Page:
When I tell people I evaluate fictional

When I tell people I evaluate fictional real estate on a regular basis, their eyes usually light up as they ask me what some of their favorite fictional homes might be worth. More often than not, I can rattle off the price, or at least get pretty close, but there is one home that has eluded me.

SpongeBob, your pineapple under the sea has been the bane of my social life for quite some time.

Today, loyal Movoto Real Estate blog readers, I finally bring you the estimate you’ve all but begged for: How much does SpongeBob SquarePants’s pineapple under the sea cost?

I warn you, it was a long and dangerous road, filled with twists and turns. Yet, I am satisfied with the answer. Now, whenever a new acquaintance asks how much a pineapple under the sea is worth, I can stand up a bit straighter and proudly proclaim: $76,000.

If you want to know how I figured it out, grab a Krabby Patty, because you are in for one wild ride that’s going to take you where few dare to go: Bikini Bottom.

The Tribulations of a Fictional Real Estate Wonk

Typically, when I write these posts, I talk about the three things I need to find the value of a fictional piece of property: location, size, and comparable properties. For this post, I had to throw all that out the window. This evaluation was very different from past posts, and not because of the pineapple. In fact, the strangeness has everything to do with the real-world equivalent of where SpongeBob calls home. In fact, I had to find a whole new way to value SpongeBob’s pineapple (more in a bit).

Nonetheless, my woes came from one part of my research: where Bikini Bottom is supposed to be.

Bikini Bottom Real Estate

Source: Wikipedia
Source: Wikipedia
SpongeBob and his pals live in Bikini Bottom, a zany town filled with most everything you could

want. There’s a lot of fan speculation as to where Bikini Bottom is located, but my favorite—and the one I think has the most legitimacy—is the theory that it is located in the Pacific Ocean near Bikini Atoll.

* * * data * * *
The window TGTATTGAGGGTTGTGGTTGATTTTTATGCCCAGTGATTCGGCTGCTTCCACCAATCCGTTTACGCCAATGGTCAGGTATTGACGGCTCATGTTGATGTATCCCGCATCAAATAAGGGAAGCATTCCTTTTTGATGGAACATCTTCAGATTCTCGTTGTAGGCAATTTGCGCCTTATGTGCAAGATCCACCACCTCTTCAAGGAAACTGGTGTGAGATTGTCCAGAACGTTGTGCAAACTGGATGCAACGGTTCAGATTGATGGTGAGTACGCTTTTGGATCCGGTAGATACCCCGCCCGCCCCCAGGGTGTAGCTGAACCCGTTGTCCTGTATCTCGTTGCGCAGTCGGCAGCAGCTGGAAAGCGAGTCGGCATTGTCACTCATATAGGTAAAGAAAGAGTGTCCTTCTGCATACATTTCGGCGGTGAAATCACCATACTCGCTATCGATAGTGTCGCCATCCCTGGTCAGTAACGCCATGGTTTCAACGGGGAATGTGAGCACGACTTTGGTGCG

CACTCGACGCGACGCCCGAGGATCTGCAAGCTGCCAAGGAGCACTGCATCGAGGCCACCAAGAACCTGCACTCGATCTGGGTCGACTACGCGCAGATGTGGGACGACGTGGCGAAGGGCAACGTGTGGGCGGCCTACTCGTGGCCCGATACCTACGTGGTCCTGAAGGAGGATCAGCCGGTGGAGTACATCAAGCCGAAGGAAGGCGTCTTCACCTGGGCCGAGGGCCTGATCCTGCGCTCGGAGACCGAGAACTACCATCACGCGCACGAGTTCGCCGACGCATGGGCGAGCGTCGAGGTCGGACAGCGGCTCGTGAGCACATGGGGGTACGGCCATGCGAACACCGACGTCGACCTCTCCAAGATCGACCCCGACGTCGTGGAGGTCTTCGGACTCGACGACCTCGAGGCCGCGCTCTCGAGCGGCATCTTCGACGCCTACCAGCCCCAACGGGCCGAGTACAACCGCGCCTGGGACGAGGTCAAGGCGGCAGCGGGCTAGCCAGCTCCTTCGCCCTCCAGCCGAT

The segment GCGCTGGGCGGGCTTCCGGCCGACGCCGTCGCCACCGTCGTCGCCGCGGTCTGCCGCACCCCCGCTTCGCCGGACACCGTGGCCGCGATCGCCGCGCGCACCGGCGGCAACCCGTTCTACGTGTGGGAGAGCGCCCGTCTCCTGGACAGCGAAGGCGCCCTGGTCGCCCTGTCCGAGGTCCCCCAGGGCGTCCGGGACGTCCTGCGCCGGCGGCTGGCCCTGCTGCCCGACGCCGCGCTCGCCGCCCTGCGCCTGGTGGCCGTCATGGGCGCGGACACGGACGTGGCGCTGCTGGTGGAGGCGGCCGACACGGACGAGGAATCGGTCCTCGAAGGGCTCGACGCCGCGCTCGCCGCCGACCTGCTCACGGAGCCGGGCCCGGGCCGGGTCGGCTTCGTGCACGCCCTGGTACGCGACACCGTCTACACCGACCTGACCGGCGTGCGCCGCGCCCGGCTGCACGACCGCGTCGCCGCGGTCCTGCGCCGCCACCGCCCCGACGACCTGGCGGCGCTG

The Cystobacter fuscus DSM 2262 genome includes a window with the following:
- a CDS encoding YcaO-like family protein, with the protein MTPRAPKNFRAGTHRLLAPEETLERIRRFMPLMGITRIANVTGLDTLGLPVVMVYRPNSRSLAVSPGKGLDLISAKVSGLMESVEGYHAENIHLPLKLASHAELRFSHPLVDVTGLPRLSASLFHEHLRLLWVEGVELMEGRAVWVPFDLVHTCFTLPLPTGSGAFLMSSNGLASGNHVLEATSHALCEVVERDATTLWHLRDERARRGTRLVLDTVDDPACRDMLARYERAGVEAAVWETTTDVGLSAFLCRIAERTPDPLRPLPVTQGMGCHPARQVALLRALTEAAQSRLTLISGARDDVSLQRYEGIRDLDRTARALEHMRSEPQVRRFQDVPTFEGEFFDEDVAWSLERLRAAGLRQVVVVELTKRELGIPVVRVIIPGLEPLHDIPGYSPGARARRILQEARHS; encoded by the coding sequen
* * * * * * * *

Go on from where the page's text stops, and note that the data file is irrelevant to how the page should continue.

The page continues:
In case you don’t know your history, I brushed up on my atomic bomb knowledge before starting this post. Bikini Atoll, part of the Republic of the Marshall Islands, is where the United States tested 23 nuclear device between 1946 and 1958.

I’m going to let this part sink in for a moment…

…SpongeBob and his cohorts are MUTANTS!

At least that’s what some think. Including me.

Armed with a location, I turned to comparable properties. Typically, this is a straightforward process. I find some homes or castles that are similar to the property I’m evaluating and then do some basic arithmetic. Only this is where I came across Plankton, waiting for me with a sneer on his face.

The Trouble With Marshall Island

Did you know there’s no major real estate company in the Marshall Islands? That sure would have made my life easier. Looking for comparable properties was like taking a time machine into the ‘90s just to look at really bad website design.

Needless to say, my search was fruitless. I couldn’t find comparable properties. In fact, what I discovered was that navigating Marshall Islands land rights laws would be like having SpongeBob run your city. Essentially, unless you were born on the islands, you can’t purchase land there. To complicate the matter, land might be owned by up to three different people at the same time, and can be passed down through family lineage.

This means that unless you were born in the Marshall Islands, you won’t be purchasing SpongeBob’s home anytime soon. The best you could hope for would be to rent it from the owner. I’m certain SpongeBob could use the extra finances.

Undaunted, I dug into the show’s lore some more. What I found was that Bikini Bottom, though located in the Marshall Islands, is loosely based on Seattle, Washington. If you don’t believe me, check out the Sea Needle, an obvious parody of the Space Needle.

This left me with two options:

Figure out a way to evaluate the pineapple in the Marshall…


Leave a Reply

Please log in using one of these methods to post your comment:

WordPress.com Logo

You are commenting using your WordPress.com account. Log Out /  Change )

Google+ photo

You are commenting using your Google+ account. Log Out /  Change )

Twitter picture

You are commenting using your Twitter account. Log Out /  Change )

Facebook photo

You are commenting using your Facebook account. Log Out /  Change )


Connecting to %s